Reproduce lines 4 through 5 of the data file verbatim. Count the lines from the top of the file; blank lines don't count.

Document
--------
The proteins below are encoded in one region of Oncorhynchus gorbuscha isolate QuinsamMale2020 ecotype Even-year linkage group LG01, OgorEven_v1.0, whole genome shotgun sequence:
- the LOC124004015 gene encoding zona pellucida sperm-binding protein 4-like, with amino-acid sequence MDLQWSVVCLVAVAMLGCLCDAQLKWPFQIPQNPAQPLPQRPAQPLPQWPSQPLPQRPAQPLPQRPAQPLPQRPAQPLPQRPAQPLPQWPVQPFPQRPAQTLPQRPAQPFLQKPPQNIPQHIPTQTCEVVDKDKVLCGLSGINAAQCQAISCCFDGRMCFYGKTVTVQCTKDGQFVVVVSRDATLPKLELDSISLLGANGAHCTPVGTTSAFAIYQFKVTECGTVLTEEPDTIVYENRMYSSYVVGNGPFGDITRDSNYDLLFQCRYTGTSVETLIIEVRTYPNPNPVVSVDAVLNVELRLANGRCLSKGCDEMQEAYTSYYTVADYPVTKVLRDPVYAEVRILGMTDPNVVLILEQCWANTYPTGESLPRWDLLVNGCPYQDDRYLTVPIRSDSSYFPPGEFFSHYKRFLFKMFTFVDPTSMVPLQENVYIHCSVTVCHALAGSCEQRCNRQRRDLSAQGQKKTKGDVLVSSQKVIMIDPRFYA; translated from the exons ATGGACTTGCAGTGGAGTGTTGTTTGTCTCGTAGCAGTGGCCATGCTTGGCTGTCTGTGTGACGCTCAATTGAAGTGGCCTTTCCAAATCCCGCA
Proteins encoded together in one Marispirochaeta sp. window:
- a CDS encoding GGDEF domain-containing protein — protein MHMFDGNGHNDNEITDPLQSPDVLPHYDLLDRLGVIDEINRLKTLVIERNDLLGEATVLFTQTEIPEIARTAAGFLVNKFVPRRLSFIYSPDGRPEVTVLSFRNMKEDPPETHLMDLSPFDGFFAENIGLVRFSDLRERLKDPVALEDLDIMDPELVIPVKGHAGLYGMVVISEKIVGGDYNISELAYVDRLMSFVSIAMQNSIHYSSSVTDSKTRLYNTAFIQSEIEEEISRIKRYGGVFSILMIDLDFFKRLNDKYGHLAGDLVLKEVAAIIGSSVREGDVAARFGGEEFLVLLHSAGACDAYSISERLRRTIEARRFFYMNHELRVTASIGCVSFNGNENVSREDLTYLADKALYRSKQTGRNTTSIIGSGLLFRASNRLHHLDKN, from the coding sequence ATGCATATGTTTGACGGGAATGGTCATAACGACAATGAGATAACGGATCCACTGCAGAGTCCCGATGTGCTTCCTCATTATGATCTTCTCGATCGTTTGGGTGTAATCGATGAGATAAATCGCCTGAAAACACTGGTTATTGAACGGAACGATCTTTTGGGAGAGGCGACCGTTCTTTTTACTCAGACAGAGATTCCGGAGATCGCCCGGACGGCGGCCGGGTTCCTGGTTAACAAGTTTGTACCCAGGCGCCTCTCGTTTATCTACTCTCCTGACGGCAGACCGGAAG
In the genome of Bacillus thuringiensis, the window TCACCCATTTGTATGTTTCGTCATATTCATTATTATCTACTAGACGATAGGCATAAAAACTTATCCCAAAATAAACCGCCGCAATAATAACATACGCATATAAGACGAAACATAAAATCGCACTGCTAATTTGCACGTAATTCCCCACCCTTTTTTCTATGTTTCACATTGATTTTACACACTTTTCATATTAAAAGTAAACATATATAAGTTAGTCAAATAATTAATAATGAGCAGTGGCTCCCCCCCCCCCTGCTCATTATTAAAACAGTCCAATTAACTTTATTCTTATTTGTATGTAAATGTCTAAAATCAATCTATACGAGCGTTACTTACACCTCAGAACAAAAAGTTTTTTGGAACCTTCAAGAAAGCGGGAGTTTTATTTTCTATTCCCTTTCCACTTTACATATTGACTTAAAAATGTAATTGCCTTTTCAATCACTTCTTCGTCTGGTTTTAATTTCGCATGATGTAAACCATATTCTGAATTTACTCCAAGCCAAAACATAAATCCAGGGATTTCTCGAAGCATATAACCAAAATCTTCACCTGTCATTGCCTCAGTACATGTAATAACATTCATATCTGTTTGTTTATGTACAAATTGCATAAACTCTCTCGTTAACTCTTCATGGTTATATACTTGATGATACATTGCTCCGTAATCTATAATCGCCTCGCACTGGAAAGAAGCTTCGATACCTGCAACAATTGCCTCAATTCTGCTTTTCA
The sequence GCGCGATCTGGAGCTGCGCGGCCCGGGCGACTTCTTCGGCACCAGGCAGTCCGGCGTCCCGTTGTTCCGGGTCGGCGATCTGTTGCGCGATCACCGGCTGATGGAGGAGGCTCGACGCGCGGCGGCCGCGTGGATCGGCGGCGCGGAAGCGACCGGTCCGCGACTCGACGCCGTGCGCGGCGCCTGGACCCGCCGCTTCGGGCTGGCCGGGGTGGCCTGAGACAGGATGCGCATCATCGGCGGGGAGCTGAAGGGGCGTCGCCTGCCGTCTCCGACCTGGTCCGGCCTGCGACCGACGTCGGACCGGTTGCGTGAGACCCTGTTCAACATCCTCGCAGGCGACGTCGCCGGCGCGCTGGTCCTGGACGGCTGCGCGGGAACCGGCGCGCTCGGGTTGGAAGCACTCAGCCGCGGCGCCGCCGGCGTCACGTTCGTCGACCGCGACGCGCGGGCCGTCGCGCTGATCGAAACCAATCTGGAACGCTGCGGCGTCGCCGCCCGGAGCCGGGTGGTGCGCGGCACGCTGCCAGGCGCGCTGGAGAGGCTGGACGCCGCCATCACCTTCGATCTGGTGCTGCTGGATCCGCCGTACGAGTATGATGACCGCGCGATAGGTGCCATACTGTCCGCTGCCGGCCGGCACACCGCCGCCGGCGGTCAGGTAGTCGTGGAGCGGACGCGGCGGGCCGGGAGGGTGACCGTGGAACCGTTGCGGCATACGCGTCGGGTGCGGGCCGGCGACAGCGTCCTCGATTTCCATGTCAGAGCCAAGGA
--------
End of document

- a CDS encoding GGDEF domain-containing protein — protein MHMFDGNGHNDNEITDPLQSPDVLPHYDLLDRLGVIDEINRLKTLVIERNDLLGEATVLFTQTEIPEIARTAAGFLVNKFVPRRLSFIYSPDGRPEVTVLSFRNMKEDPPETHLMDLSPFDGFFAENIGLVRFSDLRERLKDPVALEDLDIMDPELVIPVKGHAGLYGMVVISEKIVGGDYNISELAYVDRLMSFVSIAMQNSIHYSSSVTDSKTRLYNTAFIQSEIEEEISRIKRYGGVFSILMIDLDFFKRLNDKYGHLAGDLVLKEVAAIIGSSVREGDVAARFGGEEFLVLLHSAGACDAYSISERLRRTIEARRFFYMNHELRVTASIGCVSFNGNENVSREDLTYLADKALYRSKQTGRNTTSIIGSGLLFRASNRLHHLDKN, from the coding sequence ATGCATATGTTTGACGGGAATGGTCATAACGACAATGAGATAACGGATCCACTGCAGAGTCCCGATGTGCTTCCTCATTATGATCTTCTCGATCGTTTGGGTGTAATCGATGAGATAAATCGCCTGAAAACACTGGTTATTGAACGGAACGATCTTTTGGGAGAGGCGACCGTTCTTTTTACTCAGACAGAGATTCCGGAGATCGCCCGGACGGCGGCCGGGTTCCTGGTTAACAAGTTTGTACCCAGGCGCCTCTCGTTTATCTACTCTCCTGACGGCAGACCGGAAG
In the genome of Bacillus thuringiensis, the window TCACCCATTTGTATGTTTCGTCATATTCATTATTATCTACTAGACGATAGGCATAAAAACTTATCCCAAAATAAACCGCCGCAATAATAACATACGCATATAAGACGAAACATAAAATCGCACTGCTAATTTGCACGTAATTCCCCACCCTTTTTTCTATGTTTCACATTGATTTTACACACTTTTCATATTAAAAGTAAACATATATAAGTTAGTCAAATAATTAATAATGAGCAGTGGCTCCCCCCCCCCCTGCTCATTATTAAAACAGTCCAATTAACTTTATTCTTATTTGTATGTAAATGTCTAAAATCAATCTATACGAGCGTTACTTACACCTCAGAACAAAAAGTTTTTTGGAACCTTCAAGAAAGCGGGAGTTTTATTTTCTATTCCCTTTCCACTTTACATATTGACTTAAAAATGTAATTGCCTTTTCAATCACTTCTTCGTCTGGTTTTAATTTCGCATGATGTAAACCATATTCTGAATTTACTCCAAGCCAAAACATAAATCCAGGGATTTCTCGAAGCATATAACCAAAATCTTCACCTGTCATTGCCTCAGTACATGTAATAACATTCATATCTGTTTGTTTATGTACAAATTGCATAAACTCTCTCGTTAACTCTTCATGGTTATATACTTGATGATACATTGCTCCGTAATCTATAATCGCCTCGCACTGGAAAGAAGCTTCGATACCTGCAACAATTGCCTCAATTCTGCTTTTCA